Judith is the founder and chief new media compliance strategist for CMMR Group-TurnsonPoint, a new media compliance solutions firm located in Petaluma, Calif.
CMMR Group-TurnsonPoint specializes in the integration of new media strategies with business strategies to effectively manage risk associated with online compliance (such as the HIPPA Omnibus Rule), global social media private and data protections and contract risk management.
Judith’s experience and skills as a new media compliance strategist have been honed through a professional career of 27 years building and managing corporate legal departments for organizations such as SAP America, Sybase and the University of Southern California (Health Sciences).
Judith continues to demonstrate her thought leadership in these areas through her posts and articles, as well as through speaking to individuals and organizations, on the importance of understanding and taking action in response to legal and regulatory changes that affect brands and contractual positions in the online global world.
As a speaker, she has addressed these topics for the Chief Financial Officers’ National Conference, San Francisco, Sonoma County realtors and the City of Santa Rosa.
Judith’s affiliations include the Wharton School of Business, the National Association of Women Entrepreneurs, Harvard Business School, the American Bar Association, the Denovati Group and the ADR Conflict Resolution and Mediation Exchange.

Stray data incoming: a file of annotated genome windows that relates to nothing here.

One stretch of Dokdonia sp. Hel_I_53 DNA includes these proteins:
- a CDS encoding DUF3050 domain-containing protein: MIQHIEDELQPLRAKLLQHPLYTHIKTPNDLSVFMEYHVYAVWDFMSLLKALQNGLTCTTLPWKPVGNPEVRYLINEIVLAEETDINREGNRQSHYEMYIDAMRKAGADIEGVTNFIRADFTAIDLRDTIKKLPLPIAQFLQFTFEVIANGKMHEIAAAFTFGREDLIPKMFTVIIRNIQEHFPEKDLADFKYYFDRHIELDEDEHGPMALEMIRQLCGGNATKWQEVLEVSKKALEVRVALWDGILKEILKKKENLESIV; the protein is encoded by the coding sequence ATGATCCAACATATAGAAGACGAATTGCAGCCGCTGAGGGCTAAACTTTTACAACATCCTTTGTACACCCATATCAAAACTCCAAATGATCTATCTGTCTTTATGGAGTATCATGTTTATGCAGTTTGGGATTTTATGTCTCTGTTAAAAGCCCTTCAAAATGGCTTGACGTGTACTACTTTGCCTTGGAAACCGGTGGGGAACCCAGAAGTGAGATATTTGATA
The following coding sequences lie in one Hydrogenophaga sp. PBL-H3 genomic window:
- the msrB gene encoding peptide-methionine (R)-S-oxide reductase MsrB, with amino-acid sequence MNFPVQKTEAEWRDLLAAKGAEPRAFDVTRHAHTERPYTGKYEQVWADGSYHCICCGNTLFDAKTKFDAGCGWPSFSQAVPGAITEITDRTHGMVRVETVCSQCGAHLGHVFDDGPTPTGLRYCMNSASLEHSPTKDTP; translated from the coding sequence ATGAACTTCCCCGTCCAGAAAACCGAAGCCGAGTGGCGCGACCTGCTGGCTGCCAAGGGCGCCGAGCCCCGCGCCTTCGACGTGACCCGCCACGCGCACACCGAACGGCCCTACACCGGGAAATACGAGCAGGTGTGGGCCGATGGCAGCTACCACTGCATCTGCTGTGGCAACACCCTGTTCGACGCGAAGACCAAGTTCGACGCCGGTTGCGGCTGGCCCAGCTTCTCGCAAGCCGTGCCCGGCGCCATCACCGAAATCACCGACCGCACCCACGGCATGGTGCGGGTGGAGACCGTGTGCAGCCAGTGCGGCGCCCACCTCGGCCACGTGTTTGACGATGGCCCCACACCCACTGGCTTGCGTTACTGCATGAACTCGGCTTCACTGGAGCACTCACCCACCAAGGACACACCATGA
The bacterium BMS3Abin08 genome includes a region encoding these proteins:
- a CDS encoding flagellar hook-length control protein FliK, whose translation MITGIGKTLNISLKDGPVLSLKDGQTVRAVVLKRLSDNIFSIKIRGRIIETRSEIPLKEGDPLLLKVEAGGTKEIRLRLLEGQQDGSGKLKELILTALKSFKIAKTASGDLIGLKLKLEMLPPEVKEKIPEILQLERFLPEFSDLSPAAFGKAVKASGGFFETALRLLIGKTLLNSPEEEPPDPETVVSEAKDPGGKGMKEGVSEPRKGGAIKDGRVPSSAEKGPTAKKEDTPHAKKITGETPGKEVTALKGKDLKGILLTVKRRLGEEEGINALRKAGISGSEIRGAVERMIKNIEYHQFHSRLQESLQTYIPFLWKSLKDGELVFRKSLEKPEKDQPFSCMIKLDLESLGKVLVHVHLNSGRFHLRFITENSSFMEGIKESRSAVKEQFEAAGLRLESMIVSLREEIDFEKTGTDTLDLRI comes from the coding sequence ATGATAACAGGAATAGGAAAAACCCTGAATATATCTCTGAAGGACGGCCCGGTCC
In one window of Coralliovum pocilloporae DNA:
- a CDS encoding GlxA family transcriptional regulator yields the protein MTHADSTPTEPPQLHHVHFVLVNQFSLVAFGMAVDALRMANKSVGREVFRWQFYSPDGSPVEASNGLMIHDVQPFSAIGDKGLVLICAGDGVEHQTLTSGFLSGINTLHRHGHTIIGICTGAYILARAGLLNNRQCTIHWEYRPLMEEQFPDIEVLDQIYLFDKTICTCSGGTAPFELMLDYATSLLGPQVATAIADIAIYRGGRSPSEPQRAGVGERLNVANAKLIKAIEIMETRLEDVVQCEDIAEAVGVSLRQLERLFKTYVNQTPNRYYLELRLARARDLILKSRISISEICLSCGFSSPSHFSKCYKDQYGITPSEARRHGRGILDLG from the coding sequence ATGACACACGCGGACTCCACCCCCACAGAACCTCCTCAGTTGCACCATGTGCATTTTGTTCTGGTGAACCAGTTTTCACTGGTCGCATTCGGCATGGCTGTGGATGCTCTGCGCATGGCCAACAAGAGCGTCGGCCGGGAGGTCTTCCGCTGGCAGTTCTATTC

Mobile applications or mobile apps or just plain apps are software programs designed and developed to run on a mobile device. Mobile apps can be downloaded and accessed directly by users using their smartphone; tablet; mobile phone; PDA; etc., and they can be downloaded by one or more of the following ways: Via the mobile […]
Untold millions of people provide personal and private information on the Internet every day to pay their bills, to purchase a product, to post a picture and so on, even though data breaches have become practically a daily occurrence. The problem has focused attention on the lack of security by the companies that use the […]
During the presidential debate on Oct. 3, 2012, a KitchenAid employee used the corporate account to send a tasteless (some would say disparaging and grossly offensive) tweet regarding the president’s grandmother. KitchenAid quickly apologized to the president and his family and explained what happened. In other words, KitchenAid followed the “rules” of reactive reputation management. KitchenAid was praised for responding quickly. […]
When PhoneDog vs. Kravitz was filed two-plus years ago, it highlighted a concern at many organizations about how to protect their right to own the content that they and employees post on social-media sites about their brands, plus the data about those who read that content. As we move into 2014, the concern remains because […]